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Theists Are Not Just Their Theology

By | Religion | One Comment

Recently, a Christian man from Brazil reached out to me to apologize for the actions of some of his “brothers” that I’d been interacting with on Twitter. It’s a stark reminder that there are probably millions of theists out there that you could almost categorize at “humanist” – no matter their religious beliefs, they do love and respect their fellow man, and value the diversity in people’s backgrounds and beliefs.

It’s easy to get caught up in the conflict and the perceived ignorance, and forget that those theists you’re arguing with online are more than just theists: they are fathers and mothers, brothers and sisters, students and social workers, sports fans and .. well, you get the idea.

What I explained to my new Brazilian friend is that, on a human level, atheists generally don’t have a problem with believers – I’m friends with many christians, and I even dated one for a couple of years! What angers us is not the people in the church, but their behaviour when representing the church.

Prosthelytizing, door knocking, and preaching on street corners – such behaviour assumes that the theist is coming from a more moral position, or has access to some truth that atheists aren’t aware of. The fact of the matter is that atheists probably know more the theist’s beliefs than they do, because we’ve actually looked into it – we haven’t just accepted what’s been preached from the pulpit.

I know Christians think they are out their saving people’s immortal souls, but they really don’t understand that it comes off as arrogance on their part – they think that they have something to offer that we don’t know about. If a Muslim knocked on a Christian’s door early on a Saturday morning, asking if they know the truth about Islam, would the Christian react any different to an atheist confronted with a Christian?

But that’s not the real issue – in modern society, we’re all confronted with unsavoury elements on a regular basis.

The real issue is religion’s influence on society in general. For example, the rejection of evolution in favour of creation – it is incomprehensible that this idea that the world was created in six days has taken hold with so many people. Here’s the thing – you don’t have to understand evolution, you just have to understand how science works!

In science, something is observed, then once it’s observed enough times, a hypothesis is formed. Once a hypothesis is accepted – after many different people try to disprove it – it becomes a theory. So the fact is, any scientific theory is based on many observations and only survives after many people try to disprove it. Creation just does not stack up compared to evolution, no matter what your preacher tells you.

But it’s the rights of women, the rights gay, lesbian and transgender people, the rights of atheists and even minority religions, that are all held back by religion. This is why atheists are finally standing up and saying “This isn’t right!”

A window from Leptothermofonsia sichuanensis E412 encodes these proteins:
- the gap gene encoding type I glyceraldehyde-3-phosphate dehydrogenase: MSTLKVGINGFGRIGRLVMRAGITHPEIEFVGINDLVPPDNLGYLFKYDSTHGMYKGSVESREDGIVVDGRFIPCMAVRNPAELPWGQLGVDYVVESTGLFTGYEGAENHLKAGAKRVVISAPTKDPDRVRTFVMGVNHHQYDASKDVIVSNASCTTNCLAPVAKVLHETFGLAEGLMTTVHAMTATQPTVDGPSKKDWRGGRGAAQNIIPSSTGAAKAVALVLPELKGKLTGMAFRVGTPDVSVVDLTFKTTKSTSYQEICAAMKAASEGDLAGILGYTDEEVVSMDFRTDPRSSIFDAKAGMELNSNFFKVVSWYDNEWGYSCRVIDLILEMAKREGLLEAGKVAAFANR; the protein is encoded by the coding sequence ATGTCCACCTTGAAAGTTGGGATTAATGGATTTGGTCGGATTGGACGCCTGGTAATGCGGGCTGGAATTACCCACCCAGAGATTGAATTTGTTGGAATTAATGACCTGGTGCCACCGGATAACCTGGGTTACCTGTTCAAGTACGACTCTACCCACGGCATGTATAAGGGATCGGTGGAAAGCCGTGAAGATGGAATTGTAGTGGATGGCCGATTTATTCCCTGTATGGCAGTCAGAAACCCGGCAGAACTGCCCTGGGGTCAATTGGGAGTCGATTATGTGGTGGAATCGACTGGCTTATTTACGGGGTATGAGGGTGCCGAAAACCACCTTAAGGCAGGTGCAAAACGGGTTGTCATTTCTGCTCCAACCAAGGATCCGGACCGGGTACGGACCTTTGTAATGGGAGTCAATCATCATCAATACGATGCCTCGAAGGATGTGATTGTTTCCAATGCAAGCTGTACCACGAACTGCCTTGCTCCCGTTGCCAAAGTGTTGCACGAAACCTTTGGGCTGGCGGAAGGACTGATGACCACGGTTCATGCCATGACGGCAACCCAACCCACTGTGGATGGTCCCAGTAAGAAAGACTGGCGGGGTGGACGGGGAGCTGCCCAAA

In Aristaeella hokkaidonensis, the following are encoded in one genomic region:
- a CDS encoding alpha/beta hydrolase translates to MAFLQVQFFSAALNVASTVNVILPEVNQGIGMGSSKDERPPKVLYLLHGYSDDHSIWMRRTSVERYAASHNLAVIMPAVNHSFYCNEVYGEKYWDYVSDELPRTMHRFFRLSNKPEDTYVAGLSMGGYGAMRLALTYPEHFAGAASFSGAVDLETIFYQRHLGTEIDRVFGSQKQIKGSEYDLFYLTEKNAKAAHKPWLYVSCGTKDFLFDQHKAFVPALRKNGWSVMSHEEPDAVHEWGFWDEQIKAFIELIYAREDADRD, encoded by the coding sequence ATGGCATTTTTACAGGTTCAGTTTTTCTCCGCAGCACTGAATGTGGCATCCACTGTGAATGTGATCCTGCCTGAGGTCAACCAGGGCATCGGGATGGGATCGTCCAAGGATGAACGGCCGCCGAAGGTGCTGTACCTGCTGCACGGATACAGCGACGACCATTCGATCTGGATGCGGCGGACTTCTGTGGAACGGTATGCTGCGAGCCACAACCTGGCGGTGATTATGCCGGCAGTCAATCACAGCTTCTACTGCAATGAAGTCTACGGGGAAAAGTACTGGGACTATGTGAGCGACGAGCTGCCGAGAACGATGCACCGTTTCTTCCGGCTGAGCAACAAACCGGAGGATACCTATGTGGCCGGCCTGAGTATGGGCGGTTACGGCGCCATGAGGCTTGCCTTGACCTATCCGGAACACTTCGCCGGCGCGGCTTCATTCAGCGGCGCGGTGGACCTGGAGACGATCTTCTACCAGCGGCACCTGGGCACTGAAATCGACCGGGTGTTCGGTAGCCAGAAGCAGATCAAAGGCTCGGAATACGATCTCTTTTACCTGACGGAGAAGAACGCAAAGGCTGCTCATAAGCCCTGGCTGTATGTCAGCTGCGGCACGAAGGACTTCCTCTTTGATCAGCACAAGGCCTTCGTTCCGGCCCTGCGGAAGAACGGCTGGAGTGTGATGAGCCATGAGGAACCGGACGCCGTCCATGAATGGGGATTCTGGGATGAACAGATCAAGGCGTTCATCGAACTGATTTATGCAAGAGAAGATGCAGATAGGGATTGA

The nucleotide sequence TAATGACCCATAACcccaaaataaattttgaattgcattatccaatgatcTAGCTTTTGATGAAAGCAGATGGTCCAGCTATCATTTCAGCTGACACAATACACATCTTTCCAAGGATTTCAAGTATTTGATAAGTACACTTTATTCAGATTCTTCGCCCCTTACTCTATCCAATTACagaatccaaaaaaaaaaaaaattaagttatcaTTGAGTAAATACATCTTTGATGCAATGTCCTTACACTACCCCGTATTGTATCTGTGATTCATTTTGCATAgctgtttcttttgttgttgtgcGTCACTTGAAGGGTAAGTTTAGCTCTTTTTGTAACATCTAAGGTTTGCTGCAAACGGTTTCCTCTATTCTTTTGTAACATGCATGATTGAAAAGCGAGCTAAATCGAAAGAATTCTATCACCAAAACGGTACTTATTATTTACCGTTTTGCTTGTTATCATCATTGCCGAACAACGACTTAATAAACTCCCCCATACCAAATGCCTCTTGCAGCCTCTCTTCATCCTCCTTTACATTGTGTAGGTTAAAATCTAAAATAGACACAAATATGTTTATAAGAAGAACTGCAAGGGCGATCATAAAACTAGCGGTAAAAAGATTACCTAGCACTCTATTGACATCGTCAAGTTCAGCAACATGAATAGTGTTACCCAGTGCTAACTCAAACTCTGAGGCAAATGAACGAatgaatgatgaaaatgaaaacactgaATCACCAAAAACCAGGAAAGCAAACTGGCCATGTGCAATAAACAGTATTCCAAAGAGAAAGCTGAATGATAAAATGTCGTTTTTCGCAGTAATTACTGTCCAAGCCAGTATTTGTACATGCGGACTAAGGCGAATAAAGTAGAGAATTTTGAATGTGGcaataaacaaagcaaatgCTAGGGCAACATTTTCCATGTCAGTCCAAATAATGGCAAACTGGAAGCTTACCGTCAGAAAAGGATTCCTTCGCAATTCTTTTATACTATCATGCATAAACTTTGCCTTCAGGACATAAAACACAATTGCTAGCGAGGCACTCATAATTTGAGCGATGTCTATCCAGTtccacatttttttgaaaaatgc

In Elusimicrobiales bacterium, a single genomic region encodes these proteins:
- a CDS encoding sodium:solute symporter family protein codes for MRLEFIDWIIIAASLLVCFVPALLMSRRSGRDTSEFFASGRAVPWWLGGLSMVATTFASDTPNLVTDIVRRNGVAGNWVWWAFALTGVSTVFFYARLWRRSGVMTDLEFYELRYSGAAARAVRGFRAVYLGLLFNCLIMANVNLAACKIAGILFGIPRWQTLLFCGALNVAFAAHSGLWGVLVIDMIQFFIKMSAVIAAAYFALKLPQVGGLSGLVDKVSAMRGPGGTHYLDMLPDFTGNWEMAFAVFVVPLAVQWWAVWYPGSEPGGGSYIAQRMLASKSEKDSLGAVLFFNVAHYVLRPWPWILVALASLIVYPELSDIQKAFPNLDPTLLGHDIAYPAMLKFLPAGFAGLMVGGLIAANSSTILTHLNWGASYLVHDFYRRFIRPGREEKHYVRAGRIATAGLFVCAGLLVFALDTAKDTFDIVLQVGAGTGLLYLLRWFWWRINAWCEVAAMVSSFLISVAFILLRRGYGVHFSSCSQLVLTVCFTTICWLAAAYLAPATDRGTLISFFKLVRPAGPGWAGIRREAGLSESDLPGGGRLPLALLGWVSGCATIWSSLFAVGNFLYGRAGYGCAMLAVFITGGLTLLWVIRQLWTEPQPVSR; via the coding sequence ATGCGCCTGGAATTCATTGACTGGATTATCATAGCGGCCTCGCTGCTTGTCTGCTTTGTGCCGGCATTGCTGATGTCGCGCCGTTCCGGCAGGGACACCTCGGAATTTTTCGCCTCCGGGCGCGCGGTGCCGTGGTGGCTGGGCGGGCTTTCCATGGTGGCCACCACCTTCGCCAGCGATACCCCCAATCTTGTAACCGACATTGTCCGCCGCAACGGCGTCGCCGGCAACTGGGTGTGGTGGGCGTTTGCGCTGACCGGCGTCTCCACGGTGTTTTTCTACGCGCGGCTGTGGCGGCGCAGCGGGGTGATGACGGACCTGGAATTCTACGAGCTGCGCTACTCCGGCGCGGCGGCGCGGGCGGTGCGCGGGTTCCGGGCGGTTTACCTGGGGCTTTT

Atheists haven’t just turned up – there have always been atheists – but in the past, it wasn’t safe for them to speak out. It still isn’t safe in some corners of the world, but we have reached a turning point. We are now speaking out, and I really don’t think religion will survive against it.

The point I left my new friend with is one made my Penn Jillette:

“If every trace of any single religion were wiped out and nothing were passed on, it would never be created exactly the same way again. There might be some other nonsense in it’s place, but not the exact same nonsense. If all science were wiped out, it would still be true and someone would find a way to figure it all out again.”

And that’s how you know what the truth is…

Why Buddhism Gets A Free Pass

By | Beliefs | 30 Comments

banner_buddha-imgThere has been some discussion on /r/atheism recently about Buddhism. Specifically, why Buddhism gets a free pass compared to Christianity, which seems to be the butt of so much criticism. The crux of the argument is that Buddhism is just as much a spiritual belief as Christianity, it’s not just a philosophy to live by.

And that’s absolutely true. Buddhism does have just as many crazy beliefs as Christianity. Also, it can be argued that Christianity is just as much about compassion, acceptance and kindness as Buddhism. So why aren’t the crazy Buddhists copping a barrage of animosity and ridicule?

I mean, come on – we can all agree that reincarnation is a bunch of bullshit, right? So what’s up? Why does Buddhism get a free pass?

Well, there’s the obvious geographic argument. We are English-speaking Westerners, whose culture evolved around the Judeo-Christian faiths. Christians are in our collective sights on a daily basis, knocking on our doors, pamphleting our cars, yelling at us on street corners and campuses. We see them on our TVs and we are forced to live under threat of their outrage. They don’t like abortions, and they vote. They don’t like gay marriage, and they vote… They are highly mobilized, and should they manage to gain a majority on these issues, our lives are going to change.

So Christianity is the current battle. It’s the ideology that’s most likely to have an affect on our lives.